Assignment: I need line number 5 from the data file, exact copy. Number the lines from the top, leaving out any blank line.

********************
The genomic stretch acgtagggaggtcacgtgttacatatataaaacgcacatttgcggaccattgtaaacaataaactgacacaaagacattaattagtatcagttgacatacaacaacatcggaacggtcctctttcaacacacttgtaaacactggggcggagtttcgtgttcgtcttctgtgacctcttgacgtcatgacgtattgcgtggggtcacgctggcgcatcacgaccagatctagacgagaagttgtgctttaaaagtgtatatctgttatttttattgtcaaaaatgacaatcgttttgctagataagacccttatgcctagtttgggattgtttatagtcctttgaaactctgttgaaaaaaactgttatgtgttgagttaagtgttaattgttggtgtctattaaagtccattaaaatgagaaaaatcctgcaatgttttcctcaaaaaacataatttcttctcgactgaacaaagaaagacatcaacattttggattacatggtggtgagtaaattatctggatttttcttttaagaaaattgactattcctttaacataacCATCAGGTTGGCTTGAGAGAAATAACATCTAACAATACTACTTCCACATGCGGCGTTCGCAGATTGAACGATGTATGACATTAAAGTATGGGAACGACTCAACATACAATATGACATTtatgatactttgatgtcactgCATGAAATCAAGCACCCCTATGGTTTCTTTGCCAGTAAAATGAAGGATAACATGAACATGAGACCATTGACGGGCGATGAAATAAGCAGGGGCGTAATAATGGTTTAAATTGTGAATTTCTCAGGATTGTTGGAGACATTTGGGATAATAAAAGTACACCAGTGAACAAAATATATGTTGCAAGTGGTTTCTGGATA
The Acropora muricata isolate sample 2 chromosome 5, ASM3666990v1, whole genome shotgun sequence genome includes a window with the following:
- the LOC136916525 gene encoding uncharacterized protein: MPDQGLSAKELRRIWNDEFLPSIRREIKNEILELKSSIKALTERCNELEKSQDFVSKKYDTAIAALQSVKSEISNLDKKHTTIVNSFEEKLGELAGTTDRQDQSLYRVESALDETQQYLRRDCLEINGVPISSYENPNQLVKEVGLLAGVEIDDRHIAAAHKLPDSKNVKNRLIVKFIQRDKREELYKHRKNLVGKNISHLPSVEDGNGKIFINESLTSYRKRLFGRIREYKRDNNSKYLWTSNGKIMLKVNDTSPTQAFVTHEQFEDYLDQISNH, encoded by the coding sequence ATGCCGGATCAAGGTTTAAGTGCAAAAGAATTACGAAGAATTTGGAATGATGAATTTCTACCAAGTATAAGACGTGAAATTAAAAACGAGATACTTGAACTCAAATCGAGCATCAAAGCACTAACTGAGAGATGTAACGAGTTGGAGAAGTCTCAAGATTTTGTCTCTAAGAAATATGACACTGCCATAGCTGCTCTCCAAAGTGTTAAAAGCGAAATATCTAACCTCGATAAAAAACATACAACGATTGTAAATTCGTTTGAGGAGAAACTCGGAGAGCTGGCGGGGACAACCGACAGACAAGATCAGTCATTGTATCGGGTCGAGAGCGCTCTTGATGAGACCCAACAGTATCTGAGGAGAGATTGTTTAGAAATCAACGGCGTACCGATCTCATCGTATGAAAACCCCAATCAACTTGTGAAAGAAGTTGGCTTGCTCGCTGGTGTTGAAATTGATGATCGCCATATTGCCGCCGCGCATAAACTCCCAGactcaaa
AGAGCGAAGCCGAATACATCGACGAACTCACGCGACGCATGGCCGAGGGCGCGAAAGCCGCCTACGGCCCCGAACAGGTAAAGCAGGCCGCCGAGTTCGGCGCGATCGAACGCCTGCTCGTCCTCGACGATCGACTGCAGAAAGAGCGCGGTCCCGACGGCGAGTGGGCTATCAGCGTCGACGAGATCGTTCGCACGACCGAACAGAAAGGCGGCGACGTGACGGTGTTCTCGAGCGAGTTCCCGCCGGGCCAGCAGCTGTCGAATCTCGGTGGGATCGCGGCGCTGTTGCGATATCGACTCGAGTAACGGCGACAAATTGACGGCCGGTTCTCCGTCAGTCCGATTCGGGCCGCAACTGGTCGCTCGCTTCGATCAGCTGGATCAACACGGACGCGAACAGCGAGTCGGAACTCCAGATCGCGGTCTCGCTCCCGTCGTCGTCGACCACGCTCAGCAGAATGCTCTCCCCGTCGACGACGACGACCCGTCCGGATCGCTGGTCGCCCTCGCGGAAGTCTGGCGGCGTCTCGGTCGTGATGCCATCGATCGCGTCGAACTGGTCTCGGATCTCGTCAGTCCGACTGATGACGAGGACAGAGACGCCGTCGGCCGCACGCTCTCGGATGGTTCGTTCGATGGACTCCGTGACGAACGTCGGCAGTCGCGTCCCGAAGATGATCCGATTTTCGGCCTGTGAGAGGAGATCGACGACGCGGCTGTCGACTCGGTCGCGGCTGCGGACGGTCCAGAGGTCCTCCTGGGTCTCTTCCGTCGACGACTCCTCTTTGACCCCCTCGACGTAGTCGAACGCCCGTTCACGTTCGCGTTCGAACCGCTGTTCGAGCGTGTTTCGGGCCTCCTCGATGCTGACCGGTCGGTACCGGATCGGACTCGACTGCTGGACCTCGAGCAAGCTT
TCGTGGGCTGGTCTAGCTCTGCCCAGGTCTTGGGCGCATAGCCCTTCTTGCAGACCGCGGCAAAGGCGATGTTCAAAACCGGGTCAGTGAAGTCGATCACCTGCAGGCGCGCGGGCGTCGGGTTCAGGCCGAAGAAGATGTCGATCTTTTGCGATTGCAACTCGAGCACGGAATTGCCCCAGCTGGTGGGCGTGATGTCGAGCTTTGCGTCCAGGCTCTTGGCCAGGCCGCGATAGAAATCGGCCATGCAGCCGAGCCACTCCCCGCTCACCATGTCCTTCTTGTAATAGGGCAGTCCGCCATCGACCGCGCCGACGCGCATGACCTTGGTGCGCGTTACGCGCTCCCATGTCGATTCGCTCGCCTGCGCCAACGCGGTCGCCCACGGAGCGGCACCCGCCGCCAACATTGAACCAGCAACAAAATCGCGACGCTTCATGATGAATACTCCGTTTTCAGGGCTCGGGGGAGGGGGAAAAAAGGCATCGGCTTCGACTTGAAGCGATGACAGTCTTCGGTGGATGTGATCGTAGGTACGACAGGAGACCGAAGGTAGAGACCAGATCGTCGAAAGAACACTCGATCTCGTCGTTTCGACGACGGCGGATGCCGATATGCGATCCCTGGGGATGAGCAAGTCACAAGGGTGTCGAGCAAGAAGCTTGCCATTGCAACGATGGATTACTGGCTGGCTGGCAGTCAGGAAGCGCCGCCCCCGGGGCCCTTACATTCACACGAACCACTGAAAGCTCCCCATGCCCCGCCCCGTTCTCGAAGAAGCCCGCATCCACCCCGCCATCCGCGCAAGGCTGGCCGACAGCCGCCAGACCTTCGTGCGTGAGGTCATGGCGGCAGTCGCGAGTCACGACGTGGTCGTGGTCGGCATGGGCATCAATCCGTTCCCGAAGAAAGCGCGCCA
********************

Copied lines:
TCGTGGGCTGGTCTAGCTCTGCCCAGGTCTTGGGCGCATAGCCCTTCTTGCAGACCGCGGCAAAGGCGATGTTCAAAACCGGGTCAGTGAAGTCGATCACCTGCAGGCGCGCGGGCGTCGGGTTCAGGCCGAAGAAGATGTCGATCTTTTGCGATTGCAACTCGAGCACGGAATTGCCCCAGCTGGTGGGCGTGATGTCGAGCTTTGCGTCCAGGCTCTTGGCCAGGCCGCGATAGAAATCGGCCATGCAGCCGAGCCACTCCCCGCTCACCATGTCCTTCTTGTAATAGGGCAGTCCGCCATCGACCGCGCCGACGCGCATGACCTTGGTGCGCGTTACGCGCTCCCATGTCGATTCGCTCGCCTGCGCCAACGCGGTCGCCCACGGAGCGGCACCCGCCGCCAACATTGAACCAGCAACAAAATCGCGACGCTTCATGATGAATACTCCGTTTTCAGGGCTCGGGGGAGGGGGAAAAAAGGCATCGGCTTCGACTTGAAGCGATGACAGTCTTCGGTGGATGTGATCGTAGGTACGACAGGAGACCGAAGGTAGAGACCAGATCGTCGAAAGAACACTCGATCTCGTCGTTTCGACGACGGCGGATGCCGATATGCGATCCCTGGGGATGAGCAAGTCACAAGGGTGTCGAGCAAGAAGCTTGCCATTGCAACGATGGATTACTGGCTGGCTGGCAGTCAGGAAGCGCCGCCCCCGGGGCCCTTACATTCACACGAACCACTGAAAGCTCCCCATGCCCCGCCCCGTTCTCGAAGAAGCCCGCATCCACCCCGCCATCCGCGCAAGGCTGGCCGACAGCCGCCAGACCTTCGTGCGTGAGGTCATGGCGGCAGTCGCGAGTCACGACGTGGTCGTGGTCGGCATGGGCATCAATCCGTTCCCGAAGAAAGCGCGCCA